The International Institute for Hermeneutics

Subtitle

 

Hans-Georg Gadamer's Letter of Support

 

From   HANS-GEORG GADAMER

Ruprecht-Karls-Universität Heidelberg

Honorary Member, Advisory Board of the

International Institute for Hermeneutics


To Dr. phil. Dr. theol. Andrzej Wiercinski

Research Professor

President, International Institute for Hermeneutics

                              

                                                                                                                                                                                                     


Dear Dr. Wiercinski,


May I congratulate you on founding the International Institute for Hermeneutics. Institutions such as yours are essential if we are to shelter the never ending task of interpretation. I am happy to join you as an honorary member of your International Advisory Board. The mission of the IIH meets with my wholehearted support. I understand your vision of a general hermeneutics that embraces the human, social, and natural sciences as a welcome Wirkungsgeschichte of my own work. I wish the IIH every success with continuing the exploration into the phenomenon of understanding and the interpretation of what has been understood.


Sincerely,


Hans-Georg Gadamer

January 14, 2002



As the President of the International Institute for Hermeneutics, I would like to thank Professor Donatella Di Cesare, who visited Professor Hans-Georg Gadamer in mid-January 2002 on behalf of the IIH. During her stay in Heidelberg, Professor Gadamer extended his greetings to the IIH and to the First International Congress on Hermeneutics, which was due to take place soon and which he felt unable to attend. Professor Di Cesare conveyed to the IIH her brief impressions of what turned out to be her last meeting with Professor Gadamer. Donatella DiCesare, is a professor of the philosophy of language at the Facoltà di Filosofia, Università di Roma"La Sapienza."


During my stay in Heidelberg, in mid-January 2002, I visited Hans-Georg Gadamer, who had been my teacher for many years. I felt truly overcome by the poor state of his health but, as always, inspired by his cheerfulness and determination, rooted in his tremendous will to live. He began immediately by critically evaluating his new book on Parmenides. After that, he spoke about the Presocratics and the beginning of thinking, and about the importance of classical philosophy as the origin of philosophical hermeneutics, to which it bequeaths its immediate obligations. In that context, I told him about the newly created International Institute for Hermeneutics and presented him with the formal invitation to become an Honorary Member of the Institute and to attend its First Congress. He was very enlivened by this news and asked many questions about the Institute. As a sign of his direct support for the Institute, he immediately accepted the invitation to become an Honorary Member of the Institute offered by the President of the IIH, Andrzej Wiercinski. In his acceptance letter to the President of the IIH, Gadamer emphasizes the future importance of philosophical hermeneutics today, and he also extended his greetings to the participants of the First International Congress on Hermeneutics. Having known Professor Gadamer for many years, I am quite convinced that he would have chosen to be present at the Congress had his health permitted him to be.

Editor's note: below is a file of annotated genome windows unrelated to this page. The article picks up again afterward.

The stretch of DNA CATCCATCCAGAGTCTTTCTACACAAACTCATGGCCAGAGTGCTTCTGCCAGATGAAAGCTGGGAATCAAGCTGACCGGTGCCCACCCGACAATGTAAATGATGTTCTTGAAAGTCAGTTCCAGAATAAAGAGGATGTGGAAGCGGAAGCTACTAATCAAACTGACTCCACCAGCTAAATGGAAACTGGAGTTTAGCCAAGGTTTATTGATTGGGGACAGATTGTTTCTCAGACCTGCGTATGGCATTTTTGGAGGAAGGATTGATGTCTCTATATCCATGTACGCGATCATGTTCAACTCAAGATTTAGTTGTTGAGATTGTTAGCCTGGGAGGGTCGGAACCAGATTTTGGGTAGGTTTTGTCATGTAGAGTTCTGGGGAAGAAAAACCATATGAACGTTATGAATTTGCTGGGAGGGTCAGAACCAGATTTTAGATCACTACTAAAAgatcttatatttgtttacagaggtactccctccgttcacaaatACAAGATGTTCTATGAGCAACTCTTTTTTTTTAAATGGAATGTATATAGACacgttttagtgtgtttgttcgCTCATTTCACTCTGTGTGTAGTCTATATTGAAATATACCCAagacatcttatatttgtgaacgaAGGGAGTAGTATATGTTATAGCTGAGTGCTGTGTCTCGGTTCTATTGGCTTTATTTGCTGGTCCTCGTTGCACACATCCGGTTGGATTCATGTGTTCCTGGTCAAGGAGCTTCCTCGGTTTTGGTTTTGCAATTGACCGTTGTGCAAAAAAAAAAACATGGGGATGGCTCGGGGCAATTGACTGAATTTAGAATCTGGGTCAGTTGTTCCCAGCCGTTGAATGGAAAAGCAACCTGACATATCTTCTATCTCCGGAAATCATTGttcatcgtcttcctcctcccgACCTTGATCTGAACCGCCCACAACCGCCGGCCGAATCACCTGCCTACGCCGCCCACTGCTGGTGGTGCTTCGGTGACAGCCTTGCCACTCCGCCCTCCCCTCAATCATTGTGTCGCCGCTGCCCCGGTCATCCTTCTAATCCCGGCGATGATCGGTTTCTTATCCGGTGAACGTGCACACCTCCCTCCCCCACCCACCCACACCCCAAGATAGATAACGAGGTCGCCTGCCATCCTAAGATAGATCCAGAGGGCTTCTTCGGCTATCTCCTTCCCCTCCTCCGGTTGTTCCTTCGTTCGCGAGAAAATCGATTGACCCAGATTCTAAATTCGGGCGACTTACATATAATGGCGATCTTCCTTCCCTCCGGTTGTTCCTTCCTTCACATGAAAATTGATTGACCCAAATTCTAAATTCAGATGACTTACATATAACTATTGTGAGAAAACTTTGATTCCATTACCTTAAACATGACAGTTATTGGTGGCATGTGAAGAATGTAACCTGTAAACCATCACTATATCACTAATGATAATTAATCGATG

Hans-Georg Gadamer remained completely lucid to the last moments of his life, though he was conscious of his approaching end. Hermeneutics, which is a philosophy of finitude, teaches us to accept what is incomplete and limited. Additionally, he lived his life very fully right up to the last moment, because he loved and treasured life so greatly. He was, after all, the philosopher who wrote "the incomprehensibility of death is the triumph of life." And it would not be foreign to him to be commemorated among us as a living presence.


From HANS-GEORG GADAMER

Ruprecht-Karls-Universität Heidelberg

Honorary Member, Advisory Board of the International Institute for Hermeneutics


Greeting to the

First International Congress on Hermeneutics

c/o Dr. phil. Dr. theol. Andrzej Wiercinski

Research Professor

President, International Institute for Hermeneutics



Dear Dr. Wiercinski,

I am delighted to know that the conversation between philosophy and theology continues, particularly in North America, where the temptation to forsake the interpretive task in favor of apparently more profitable research can be almost irresistible. The theme of this congress, “Between the Human and the Divine." is an invitation to listen to the languages with which we speak of our being-toward-God and ourselves, to hear the resonances and discordances between them, and to hearken to what shows itself in that play of words. It is an opportunity to reflect upon the between, for historically effected consciousness always remains between horizons. between traditions, between “den Sterblichen und Göttlichen.” In the constantly changing structure of our essentially finite languages, we might find, with Holderlin, that we “still have access to much of the divine.”


I regret that I cannot be present at the first congress of the International Institute for Hermeneutics. I wish you a creative and fruitful dialogue.


Sincerely,


Hans-Georg Gadamer

January 14, 2002